Sorry, Keith, but I’m going to have to strongly disagree with you. Keifer has never given a performance remotely as interesting as Donald’s in Klute and, after Klute there was Don’t Look Now, a classic, Day of the Locust, Ordinary People, Eye of the Needle, Bethune, JFK (his performance as the intel expert talking about “Black Ops” is pure, weird, paranoia and the best moment in the film, for my money), and Six Degrees of Separation. I’ve seen him in lots of lousy films, but I’ve very rarely seen Donald Sutherland give a bad performance. Keifer can’t compare. The only thing Keifer really has going for him is 24, and it’s not as if, as Jack Bauer, he has to stretch as an actor.For my money, Donald not only wins hands down, but you’d be hard pressed to name a character actor who has worked at such a high level in such a number of films.

  10. avatar
    Fazil Iskander November 17, 2012 at 4:09 pm #

    Yeah, I really loved his performance in Ordinary People, too, but his cameo in JFK is the height of great acting. Why? Because, in his fifteen minutes onscreen, he’s got to make the most turgid, paranoid, and weird writing sound perfectly “normal”, so that Costner’s character can seem “normal”, too. It’s a much underrated moment in a film filled with weird moments.

    Just a btw: JFK is the filmic realization of the conspiracy theories websites like this one exist to combat. It’s pretty compelling watching – well, it was for me, anyway – and it helped me “get” truthers, birthers, etc. It manages to dramatize what it feels like to know something only a select illuminati know.

    SluggoJD: Say what?

    Ordinary People all the way – a simple drama, a great film.Both Donald and Mary Tyler Moore could/should have won Oscars for their performances.JFK?Just a minor part in that one.

  11. avatar
    Fazil Iskander November 17, 2012 at 4:22 pm #

    I’m with you on Donald, but Kiefer hasn’t exactly lit up the big screen. He was good in At Close Range and Three Musketeers, but I can’t think of any of his movies that come close to showing off his talent the way 24 does. But then, I haven’t followed him as closely or for as long as I have his father. So, this gives me an excuse to finally watch Flatliners

    G:
    I’ve enjoyed many performances of both Donald and Kiefer Sutherland over the years.I consider them both to be fine actors and talents to the point that I find myself more interested in seeing a show or movie if I know that either of them have a role in it.

  12. avatar
    G November 17, 2012 at 5:45 pm #

    Love Flatliners! Saw it in the theater when it came out and it was one of the 1st DVDs I purchased many years ago. I even pulled it out and watched it again one late night prior to Halloween this year. That movie is a classic and Kiefer is excellent in it.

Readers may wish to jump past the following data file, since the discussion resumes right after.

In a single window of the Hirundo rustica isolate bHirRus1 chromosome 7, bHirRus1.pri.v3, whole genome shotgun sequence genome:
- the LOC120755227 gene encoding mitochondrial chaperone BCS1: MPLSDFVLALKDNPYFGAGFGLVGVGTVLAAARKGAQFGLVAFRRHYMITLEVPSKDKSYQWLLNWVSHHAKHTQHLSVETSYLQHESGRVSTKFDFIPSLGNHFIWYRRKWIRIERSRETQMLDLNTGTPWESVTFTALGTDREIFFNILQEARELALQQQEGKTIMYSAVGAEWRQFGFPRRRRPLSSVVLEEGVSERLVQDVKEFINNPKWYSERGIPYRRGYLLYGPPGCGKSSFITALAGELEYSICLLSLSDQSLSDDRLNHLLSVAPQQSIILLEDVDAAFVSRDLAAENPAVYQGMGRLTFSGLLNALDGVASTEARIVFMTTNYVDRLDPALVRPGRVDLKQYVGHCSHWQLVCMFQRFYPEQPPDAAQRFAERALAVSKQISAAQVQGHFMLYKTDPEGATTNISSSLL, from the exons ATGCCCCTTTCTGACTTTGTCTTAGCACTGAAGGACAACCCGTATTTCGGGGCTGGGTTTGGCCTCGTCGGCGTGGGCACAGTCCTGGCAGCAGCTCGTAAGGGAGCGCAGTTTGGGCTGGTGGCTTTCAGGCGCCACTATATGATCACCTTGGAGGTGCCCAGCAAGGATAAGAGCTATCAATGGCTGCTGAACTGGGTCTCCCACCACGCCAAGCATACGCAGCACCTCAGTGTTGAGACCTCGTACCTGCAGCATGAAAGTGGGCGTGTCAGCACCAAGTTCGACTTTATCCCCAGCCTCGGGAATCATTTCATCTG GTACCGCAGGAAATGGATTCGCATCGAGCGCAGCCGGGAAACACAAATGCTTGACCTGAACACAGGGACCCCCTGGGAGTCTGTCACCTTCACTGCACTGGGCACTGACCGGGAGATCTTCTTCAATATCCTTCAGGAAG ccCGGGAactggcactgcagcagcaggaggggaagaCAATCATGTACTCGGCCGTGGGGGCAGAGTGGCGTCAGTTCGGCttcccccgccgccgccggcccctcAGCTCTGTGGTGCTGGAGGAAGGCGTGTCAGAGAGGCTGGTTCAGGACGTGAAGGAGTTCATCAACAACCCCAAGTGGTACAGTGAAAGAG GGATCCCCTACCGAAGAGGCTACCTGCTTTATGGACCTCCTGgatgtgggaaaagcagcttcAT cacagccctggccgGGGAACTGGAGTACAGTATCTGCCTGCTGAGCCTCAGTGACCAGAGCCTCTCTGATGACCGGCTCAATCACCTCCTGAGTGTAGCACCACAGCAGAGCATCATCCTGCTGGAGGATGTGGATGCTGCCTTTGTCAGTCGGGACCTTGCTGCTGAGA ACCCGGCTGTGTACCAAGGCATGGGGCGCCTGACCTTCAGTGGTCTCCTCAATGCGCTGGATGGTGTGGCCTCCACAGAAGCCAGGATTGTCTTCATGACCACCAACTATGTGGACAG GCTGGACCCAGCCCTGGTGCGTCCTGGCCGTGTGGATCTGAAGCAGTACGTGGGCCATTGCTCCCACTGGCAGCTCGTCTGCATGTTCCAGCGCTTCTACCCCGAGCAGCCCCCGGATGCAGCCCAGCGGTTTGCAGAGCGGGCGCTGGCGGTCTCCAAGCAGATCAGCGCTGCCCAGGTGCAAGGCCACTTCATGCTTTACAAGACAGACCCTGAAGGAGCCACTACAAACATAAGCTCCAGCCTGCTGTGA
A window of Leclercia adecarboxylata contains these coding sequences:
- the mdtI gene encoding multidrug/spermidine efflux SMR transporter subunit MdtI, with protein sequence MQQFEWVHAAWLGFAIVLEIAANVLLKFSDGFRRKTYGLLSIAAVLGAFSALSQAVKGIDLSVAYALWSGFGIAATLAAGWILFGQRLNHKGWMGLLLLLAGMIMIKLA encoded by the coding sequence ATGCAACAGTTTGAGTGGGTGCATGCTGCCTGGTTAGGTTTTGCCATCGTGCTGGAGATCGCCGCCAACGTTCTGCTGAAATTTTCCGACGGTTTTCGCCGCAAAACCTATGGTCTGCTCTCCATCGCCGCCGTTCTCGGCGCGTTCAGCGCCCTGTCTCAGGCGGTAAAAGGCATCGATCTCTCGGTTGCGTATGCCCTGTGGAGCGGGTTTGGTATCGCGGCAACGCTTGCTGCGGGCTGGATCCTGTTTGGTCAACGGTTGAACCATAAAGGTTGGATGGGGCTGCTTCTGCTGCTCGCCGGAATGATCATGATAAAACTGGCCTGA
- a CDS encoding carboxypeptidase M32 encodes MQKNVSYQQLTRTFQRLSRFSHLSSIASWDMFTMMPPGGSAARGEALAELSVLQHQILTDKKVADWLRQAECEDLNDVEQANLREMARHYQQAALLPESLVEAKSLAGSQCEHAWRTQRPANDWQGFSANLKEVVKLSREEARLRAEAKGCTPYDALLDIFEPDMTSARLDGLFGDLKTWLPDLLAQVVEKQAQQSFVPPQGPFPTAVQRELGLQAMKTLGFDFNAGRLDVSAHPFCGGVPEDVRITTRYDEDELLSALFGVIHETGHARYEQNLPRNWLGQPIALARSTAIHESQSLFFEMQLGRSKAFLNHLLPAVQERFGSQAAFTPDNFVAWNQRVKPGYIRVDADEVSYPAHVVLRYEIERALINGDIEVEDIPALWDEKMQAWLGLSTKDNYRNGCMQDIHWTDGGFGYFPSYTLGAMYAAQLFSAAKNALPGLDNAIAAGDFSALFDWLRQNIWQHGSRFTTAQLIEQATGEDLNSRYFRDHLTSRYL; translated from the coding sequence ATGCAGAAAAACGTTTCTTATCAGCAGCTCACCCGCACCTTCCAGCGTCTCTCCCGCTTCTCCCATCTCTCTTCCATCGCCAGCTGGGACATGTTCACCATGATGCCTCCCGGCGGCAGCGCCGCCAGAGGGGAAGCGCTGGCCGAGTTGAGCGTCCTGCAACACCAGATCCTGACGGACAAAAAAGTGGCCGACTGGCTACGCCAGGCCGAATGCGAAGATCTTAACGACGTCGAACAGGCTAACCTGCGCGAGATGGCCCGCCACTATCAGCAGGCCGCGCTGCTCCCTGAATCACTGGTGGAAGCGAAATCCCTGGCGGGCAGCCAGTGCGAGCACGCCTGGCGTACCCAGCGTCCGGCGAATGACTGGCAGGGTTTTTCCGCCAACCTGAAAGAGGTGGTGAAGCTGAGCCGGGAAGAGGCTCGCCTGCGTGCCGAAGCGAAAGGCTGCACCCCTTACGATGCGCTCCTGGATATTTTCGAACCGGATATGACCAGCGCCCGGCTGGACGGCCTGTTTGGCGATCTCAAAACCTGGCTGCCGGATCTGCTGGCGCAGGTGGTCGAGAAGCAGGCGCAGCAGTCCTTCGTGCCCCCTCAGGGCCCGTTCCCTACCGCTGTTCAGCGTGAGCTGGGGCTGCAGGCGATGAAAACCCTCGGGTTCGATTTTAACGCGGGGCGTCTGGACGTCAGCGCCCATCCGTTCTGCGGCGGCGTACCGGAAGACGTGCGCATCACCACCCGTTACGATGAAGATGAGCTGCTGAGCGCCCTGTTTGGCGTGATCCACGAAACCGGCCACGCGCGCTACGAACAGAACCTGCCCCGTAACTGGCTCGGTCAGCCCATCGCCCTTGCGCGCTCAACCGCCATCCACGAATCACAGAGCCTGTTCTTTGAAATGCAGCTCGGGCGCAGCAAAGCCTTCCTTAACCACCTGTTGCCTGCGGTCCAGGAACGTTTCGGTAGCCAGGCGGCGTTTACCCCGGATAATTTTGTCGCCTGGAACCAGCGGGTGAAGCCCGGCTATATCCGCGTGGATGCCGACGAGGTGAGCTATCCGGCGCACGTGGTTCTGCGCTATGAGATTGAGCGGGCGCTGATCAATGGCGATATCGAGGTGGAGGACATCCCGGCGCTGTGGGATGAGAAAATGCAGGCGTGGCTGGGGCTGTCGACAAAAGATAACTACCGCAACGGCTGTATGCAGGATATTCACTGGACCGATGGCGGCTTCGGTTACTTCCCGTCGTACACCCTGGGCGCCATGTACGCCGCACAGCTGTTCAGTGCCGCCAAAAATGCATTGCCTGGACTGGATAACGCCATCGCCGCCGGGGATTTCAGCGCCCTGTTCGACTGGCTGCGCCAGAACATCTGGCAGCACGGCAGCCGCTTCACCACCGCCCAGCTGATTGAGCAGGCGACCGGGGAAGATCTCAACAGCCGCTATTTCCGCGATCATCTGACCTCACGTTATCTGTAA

Fazil Iskander: So, this gives me an excuse to finally watch Flatliners

  13. avatar
    Keith November 17, 2012 at 6:52 pm #

    Ooooh! I stirred up a hornets nest!

    I just think that following Klute, Donald Sutherland just plays Donald Sutherland in everything he does. I agree with you that he did a good job in JFK, but that is the out-lier that proves the rule. He CAN act, he just chooses not to.

    Keifer, on the other hand, has never failed to deliver. I loved him in Flashback with Dennis Hopper and Carol Kane.

  14. avatar
    bovril November 17, 2012 at 6:53 pm #

    Being the evil philistine I am and returning to the tragedy in multiple acts that is Mario… where is the silly little man?

    I can but assume that as is his inevitable wont after yet another legal ass kicking in Vermont he is repasting his opus of 56000 plus words explaining yet again how The Toad is right since everyone else is wrong.

  15. avatar
    Andrew Vrba, PmG November 17, 2012 at 7:19 pm #

    Yeah Keifer has done better on the small screen. LOVED him in Call of Duty: World at War.

  16. avatar
    bovril November 18, 2012 at 8:08 am #

    Damn, I must be psychic….. 8-)

    Lookie Look, The Toad HAS been busy copy ‘n pasting his nonsensical cack about Vermont.

    http://obamareleaseyourrecords.blogspot.co.uk/2012/11/attorney-mario-apuzzo-vermont-court.html

    http://puzo1.blogspot.co.uk/2012/11/the-vermont-court-errs-in-dismissing.html

    I am however extremely disappointed in him, 4,667 words only, which of course as always boils down to

    “WAAAAAAHHHHHHHHHHHHH POOPYHEAD, I’M RIGHT YOU’RE WRONG, EVERYONE IS MEAN TO ME, HE ISN’T ISN’T ISN’T THE PRESIDENT HE’S TOO BLACK AND DEMOCRATIC’Y HE ISN’T HE ISN’T ISN’T ISN’T !!!!!!!!!”